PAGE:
This is one reason why hooking up with 18-year-olds is like playing with fire: She’s so new that you end up being more meaningful to her than she is to you, and now you’re left with someone who’s clinging to you like a scared, wet kitten. You’re in such different places in life that it’s hardly a surprise the sex you shared means something entirely different to each of you.
For your part, it is completely reasonable to determine that someone isn’t a good fit after a hookup. It is unreasonable to determine that and keep hooking up, wondering why it’s still happening. I think the way you do this sensitively is one final message: “I’m sorry I’ve been sending you mixed messages, but it’s not a good idea for us to hook up anymore. Take care.” Leave the door open for an exchange, perhaps a discussion, but then end it there. What I’m proposing is not ghosting, but zombie-ing: You announce yourself as dead to her, and keep walking.
Dear How to Do It,
I am a man in my late 30s. I married my college sweetheart, and we have had an amazing relationship since the moment we met. We both have good jobs, two kids, decent house, and even the dog. It’s exactly what we have always wanted, except maybe the stress that comes with my job, though having an amazing spouse undoubtedly helps. We also have copious amounts (at least for a married couple with two kids!) of what most would deem “vanilla” sex, but we wouldn’t want it any other way. I bet in the average week, we have sex four to five times.
Ever since I met this girl, the only thing I ever wanted was to please her. The way I look at sex is that my orgasm is pretty much guaranteed with enough friction, as has been the case thus far. While she isn’t impossible to make come, it usually takes a certain amount of intention (which I delight in) to get her there, and she usually does, but not always. When she doesn’t, we are both fine with it because, as she describes it, there are just times when it doesn’t matter what we do, it’s just not going to happen for her. I would guess that is about one or two out of 10 encounters, so really, not very often. We only have one “rule” for sex, which we’ve had from the beginning: I will never pressure her to cum, and she will never fake it. Luckily for me, her orgasms are uncontrollably powerful and, well, wet … very, very wet, so she probably couldn’t fake it even if she wanted to.
The problem here isn’t her, though, it’s me. Because the most important thing to me is her pleasure, I have taught myself over the last 20 years to desensitize my pleasure to ensure my stamina is there, such that she can come before me. I’ve gotten really good at going really long. This sounds great, and it is, but it’s also the problem. It’s like I can’t help it even if I try not to, but I can feel my body change (though I couldn’t describe exactly how) when it starts to feel really good. It’s like my brain says no, you can’t come yet, she hasn’t cum, and my entire body switches into numb mode, and I can never really get out of numb mode completely. It means that we can’t have a “quicky” ever. If we don’t have at least 30 minutes plus some time to clean up, we just can’t have sex. We miss countless opportunities when we are both in the mood. Sometimes, it takes 45 minutes or more. This isn’t sexy for either of us, it’s embarrassing. I get worried about how tired she must be getting, which only makes it worse. Then when I finally do get there, it makes many of my orgasms less than satisfying. I have never told her this exactly because I do not want to hurt her feelings, and there is literally nothing she could do about it anyway. At this point, at best my orgasms are pretty good, but sometimes it’s more of a relief than it is a pleasure to come.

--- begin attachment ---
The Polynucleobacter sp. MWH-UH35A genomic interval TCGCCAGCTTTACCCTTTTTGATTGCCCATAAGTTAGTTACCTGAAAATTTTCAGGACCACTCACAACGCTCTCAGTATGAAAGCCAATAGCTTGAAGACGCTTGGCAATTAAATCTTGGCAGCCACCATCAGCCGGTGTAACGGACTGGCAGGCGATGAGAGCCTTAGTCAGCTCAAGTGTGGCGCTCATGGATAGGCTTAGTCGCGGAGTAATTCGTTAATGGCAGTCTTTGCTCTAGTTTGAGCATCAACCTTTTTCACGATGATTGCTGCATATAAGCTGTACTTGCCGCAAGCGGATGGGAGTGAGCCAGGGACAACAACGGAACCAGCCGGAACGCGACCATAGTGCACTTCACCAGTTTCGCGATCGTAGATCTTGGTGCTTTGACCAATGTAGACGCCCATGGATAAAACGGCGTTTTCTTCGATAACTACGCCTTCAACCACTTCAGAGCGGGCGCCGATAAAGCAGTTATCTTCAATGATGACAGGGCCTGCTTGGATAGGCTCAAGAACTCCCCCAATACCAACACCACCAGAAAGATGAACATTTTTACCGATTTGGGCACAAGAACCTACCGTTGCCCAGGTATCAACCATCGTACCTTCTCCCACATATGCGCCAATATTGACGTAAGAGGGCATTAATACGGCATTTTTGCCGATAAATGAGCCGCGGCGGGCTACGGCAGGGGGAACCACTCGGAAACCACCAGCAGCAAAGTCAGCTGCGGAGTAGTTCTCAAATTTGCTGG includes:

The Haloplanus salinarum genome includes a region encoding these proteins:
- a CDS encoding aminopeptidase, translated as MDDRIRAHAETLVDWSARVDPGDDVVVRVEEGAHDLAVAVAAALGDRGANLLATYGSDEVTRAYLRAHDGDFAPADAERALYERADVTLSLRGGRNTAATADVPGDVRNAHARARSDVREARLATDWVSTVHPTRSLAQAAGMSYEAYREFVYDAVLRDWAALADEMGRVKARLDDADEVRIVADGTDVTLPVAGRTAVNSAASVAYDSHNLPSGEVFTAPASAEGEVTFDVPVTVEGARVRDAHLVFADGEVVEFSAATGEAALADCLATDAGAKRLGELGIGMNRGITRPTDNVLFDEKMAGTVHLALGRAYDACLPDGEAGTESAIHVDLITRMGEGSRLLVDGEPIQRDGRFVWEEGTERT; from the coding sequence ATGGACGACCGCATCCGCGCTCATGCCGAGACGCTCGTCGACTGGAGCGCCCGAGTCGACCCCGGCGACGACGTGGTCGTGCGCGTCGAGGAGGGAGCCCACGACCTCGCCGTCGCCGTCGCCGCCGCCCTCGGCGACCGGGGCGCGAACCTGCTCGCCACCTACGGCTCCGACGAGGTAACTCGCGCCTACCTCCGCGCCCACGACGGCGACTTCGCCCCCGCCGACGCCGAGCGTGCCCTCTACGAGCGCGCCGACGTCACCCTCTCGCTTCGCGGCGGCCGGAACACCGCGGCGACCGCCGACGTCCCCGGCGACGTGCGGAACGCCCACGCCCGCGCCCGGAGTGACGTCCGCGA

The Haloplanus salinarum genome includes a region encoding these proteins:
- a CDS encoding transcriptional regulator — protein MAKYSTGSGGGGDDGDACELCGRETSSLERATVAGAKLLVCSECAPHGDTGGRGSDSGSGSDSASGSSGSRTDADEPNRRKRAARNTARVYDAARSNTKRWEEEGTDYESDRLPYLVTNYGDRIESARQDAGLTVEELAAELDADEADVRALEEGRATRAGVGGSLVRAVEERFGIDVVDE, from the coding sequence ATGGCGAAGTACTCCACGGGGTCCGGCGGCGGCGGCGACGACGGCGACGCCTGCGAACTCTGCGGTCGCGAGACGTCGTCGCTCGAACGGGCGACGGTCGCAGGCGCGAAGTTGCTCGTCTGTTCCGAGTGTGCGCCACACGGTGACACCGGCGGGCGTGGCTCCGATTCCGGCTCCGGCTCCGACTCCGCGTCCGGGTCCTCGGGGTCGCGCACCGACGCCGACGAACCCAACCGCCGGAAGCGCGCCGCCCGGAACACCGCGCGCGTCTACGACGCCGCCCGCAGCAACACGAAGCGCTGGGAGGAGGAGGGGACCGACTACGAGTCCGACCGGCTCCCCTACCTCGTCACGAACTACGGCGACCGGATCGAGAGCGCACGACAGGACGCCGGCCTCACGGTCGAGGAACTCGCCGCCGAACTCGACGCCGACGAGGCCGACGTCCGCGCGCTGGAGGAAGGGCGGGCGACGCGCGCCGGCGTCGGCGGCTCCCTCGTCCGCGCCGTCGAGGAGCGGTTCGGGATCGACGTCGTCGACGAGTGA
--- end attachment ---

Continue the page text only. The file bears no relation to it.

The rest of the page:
She’s proven over a long time to be really good at sex. She puts just as much effort into my pleasure as I do hers. She’s in amazing shape, and I’ve never been more attracted to her. She deserves to get the same reactions from me that I get from her, but we agreed nothing fake, so I don’t “act” or embellish because that would be inauthentic. Recently, she has commented about how quiet I’ve become. I’ve never made a lot of noise anyway, but like everything else, it’s just gotten a little worse and a little worse with time. Feedback is so important, but my quietness IS the feedback, unfortunately. When I masturbate, it takes about 4-5 minutes or less, and pretty much always feels intense, further confirming to me that it’s all in my head. Any ideas or techniques on how I can strike a better balance are welcomed.
I’m not saying this to be a dick, especially because part of me admires your stamina despite its apparent consequences, but have you gotten really good at going long? It seems like you’ve gotten extremely capable of going long, at the expense of pleasure and your ability to relax during sex. It’s as though what might have been anxiety about coming too fast is now anxiety about not coming fast enough, and I believe therein may be your solution, or at least a start of one. If you could somehow start chipping away at that anxiety, I bet you’d find yourself coming faster. (Though if you started to come as fast as you do when you masturbate, you’d be back at the original issue of not lasting long enough to get your wife to orgasm first.) You could test this out by taking a page from your wife’s book and adopting a more laissez-faire attitude toward your orgasm, at least temporarily. The next few times you have sex, don’t even try to come. Try not to think about it. Allow yourself to come early or not at all, and if your wife finds this strange, well, she already noticed a change, so you might as well go all the way and let her in on what you’re doing. It’s considerate of you to want to refrain from hurting her feelings, but like you said, there’s literally nothing she could do about it anyway—what’s going on with you is beyond her even if your impetus was to serve her. Telling her about your situation might take some of the burden away and that too could shift the needle on your anxiety.